John Nichols: Gil Scott-Heron's RevolutionRoundup: Talking About History
John Nichols, a pioneering political blogger, has written the Beat since 1999
When the role of media as not just an observer but as shaper of our politics was barely discussed outside academic circles, Gil Scott-Heron gave us, “The Revolution Will Not Be Televised,” still the savviest critique of the disengaged and disengaging character of broadcast news—and the crisis of commercialism....
Heron,who has died at age 62 after a long battle with drugs and disease, is being hailed as the “godfather of rap.” And it is easy to make the case for his influence on Grandmaster Flash, Public Enemy and dozens of other artists -- including Kanye West, whose latest album features a long except from Scott-Heron’s “Who Will Survive in America?”
But Scott-Heron, a student of the Harlem Renaissance who was steeped in the literature and the ideas of the liberation movements that preceded the 1960s, had an even broader influence on the culture and the next generations. Just as Billy Bragg’s Thatcher-era songs introduced young Brits and Americans to the language of solidarity and socialism, Scott-Heron taught us about apartheid ("Johannesburg"), environmental racism ("South Carolina") and the harshest realities of an America that never seemed to get its priorities right (“Whitey on the Moon”)....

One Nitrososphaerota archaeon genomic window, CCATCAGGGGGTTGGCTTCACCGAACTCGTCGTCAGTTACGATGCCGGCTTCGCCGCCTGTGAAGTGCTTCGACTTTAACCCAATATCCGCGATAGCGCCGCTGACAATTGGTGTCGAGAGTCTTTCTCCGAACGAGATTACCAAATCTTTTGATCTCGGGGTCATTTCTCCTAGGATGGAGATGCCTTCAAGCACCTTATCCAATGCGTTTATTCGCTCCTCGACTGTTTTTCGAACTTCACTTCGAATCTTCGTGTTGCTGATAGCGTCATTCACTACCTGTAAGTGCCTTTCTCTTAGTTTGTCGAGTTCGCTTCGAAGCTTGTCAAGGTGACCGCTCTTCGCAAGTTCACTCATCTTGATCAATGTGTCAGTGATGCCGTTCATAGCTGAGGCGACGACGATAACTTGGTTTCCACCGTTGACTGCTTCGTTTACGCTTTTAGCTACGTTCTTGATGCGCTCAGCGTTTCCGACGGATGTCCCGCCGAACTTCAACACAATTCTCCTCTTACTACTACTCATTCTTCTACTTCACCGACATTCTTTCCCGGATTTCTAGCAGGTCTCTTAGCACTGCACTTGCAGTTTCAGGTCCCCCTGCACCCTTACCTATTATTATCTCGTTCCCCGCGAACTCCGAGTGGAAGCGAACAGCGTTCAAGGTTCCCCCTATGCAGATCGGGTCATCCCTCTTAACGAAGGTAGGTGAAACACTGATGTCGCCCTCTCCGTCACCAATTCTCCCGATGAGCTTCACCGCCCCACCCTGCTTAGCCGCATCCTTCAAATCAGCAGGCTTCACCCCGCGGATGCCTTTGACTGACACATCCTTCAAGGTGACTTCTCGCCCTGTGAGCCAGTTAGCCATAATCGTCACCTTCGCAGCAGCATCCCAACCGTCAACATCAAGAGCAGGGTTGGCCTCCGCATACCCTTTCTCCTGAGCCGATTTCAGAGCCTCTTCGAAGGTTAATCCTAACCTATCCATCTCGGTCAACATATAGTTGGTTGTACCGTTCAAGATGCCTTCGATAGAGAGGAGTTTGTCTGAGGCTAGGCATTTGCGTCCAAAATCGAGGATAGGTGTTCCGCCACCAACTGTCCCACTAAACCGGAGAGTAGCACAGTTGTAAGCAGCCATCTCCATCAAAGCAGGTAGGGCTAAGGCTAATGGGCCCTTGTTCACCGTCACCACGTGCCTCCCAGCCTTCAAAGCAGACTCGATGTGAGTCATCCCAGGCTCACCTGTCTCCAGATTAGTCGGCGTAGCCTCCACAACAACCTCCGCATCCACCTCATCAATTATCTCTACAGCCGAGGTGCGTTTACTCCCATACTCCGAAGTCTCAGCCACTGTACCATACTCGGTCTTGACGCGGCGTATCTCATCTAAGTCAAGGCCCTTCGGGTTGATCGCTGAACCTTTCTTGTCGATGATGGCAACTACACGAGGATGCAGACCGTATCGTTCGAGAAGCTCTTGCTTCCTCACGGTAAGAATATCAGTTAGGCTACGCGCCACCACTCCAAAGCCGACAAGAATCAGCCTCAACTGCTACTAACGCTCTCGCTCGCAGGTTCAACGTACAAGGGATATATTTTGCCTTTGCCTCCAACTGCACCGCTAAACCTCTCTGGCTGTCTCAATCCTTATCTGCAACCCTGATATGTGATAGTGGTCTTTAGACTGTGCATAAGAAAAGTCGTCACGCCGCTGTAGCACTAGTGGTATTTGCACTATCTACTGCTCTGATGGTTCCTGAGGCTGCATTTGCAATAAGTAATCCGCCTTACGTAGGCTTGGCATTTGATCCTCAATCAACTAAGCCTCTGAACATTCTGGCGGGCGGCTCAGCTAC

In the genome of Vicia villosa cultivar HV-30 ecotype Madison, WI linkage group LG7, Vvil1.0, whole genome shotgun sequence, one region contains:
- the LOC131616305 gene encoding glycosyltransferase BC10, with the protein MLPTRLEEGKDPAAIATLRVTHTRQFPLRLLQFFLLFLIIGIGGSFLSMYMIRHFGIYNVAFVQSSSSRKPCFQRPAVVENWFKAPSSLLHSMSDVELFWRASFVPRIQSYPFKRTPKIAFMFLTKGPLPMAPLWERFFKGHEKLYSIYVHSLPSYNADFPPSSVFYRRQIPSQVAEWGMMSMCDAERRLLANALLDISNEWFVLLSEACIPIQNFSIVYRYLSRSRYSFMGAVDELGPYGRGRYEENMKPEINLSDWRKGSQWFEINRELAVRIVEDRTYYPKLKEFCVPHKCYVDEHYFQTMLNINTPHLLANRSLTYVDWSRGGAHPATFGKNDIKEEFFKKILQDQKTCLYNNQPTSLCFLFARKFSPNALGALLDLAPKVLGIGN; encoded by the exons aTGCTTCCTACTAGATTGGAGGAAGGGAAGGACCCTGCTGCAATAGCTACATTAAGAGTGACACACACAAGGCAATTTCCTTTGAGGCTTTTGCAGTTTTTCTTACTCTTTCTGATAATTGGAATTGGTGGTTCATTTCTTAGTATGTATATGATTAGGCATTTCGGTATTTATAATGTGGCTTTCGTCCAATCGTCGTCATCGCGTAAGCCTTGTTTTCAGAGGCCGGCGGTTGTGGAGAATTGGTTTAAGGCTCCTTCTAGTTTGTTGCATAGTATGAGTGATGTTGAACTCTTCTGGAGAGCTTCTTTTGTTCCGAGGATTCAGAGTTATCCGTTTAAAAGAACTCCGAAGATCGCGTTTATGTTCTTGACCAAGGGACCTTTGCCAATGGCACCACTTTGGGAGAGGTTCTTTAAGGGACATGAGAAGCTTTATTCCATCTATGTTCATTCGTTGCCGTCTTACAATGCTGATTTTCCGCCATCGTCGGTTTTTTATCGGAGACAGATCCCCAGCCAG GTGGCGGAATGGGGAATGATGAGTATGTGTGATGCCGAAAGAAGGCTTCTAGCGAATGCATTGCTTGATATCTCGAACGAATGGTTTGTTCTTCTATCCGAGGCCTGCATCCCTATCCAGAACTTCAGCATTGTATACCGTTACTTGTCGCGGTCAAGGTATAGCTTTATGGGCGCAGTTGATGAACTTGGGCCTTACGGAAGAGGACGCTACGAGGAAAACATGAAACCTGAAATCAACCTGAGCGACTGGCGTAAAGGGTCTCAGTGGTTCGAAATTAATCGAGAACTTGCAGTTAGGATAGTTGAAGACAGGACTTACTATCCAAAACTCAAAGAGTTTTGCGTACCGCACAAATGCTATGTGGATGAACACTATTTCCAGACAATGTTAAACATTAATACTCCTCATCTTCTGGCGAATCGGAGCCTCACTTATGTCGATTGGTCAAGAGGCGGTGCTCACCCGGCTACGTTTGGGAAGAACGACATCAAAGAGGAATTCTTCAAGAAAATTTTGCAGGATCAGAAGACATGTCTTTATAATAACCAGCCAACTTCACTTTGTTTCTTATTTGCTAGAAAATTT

comments powered by Disqus
- Letters collection offers unique gimplse into ordeal of Australian aborigines
- War, More Than ISIS, Is Destroying Syria's Ancient Sites
- Pew Poll: Trust in government is at historic lows
- If "The Donald" Said It Happened, It Happened! And Don't You Forget It!
- Solved: the mystery of Britain’s Bronze Age mummies
- Anne Frank Faced Challenges Similar to Syrian Refugees, Richard Breitman Says
- Douglass North, Nobel Prize-winning economics historian, dies at 95
- Craig Shirley says Ted Cruz is right and the Huffington Post wrong about Ronald Reagan’s 1980 Presidential Campaign
- Mystery at Notre Dame: A priest-historian has been forced to back off a project promoting authentic Catholic education
- William & Mary launching a gay history project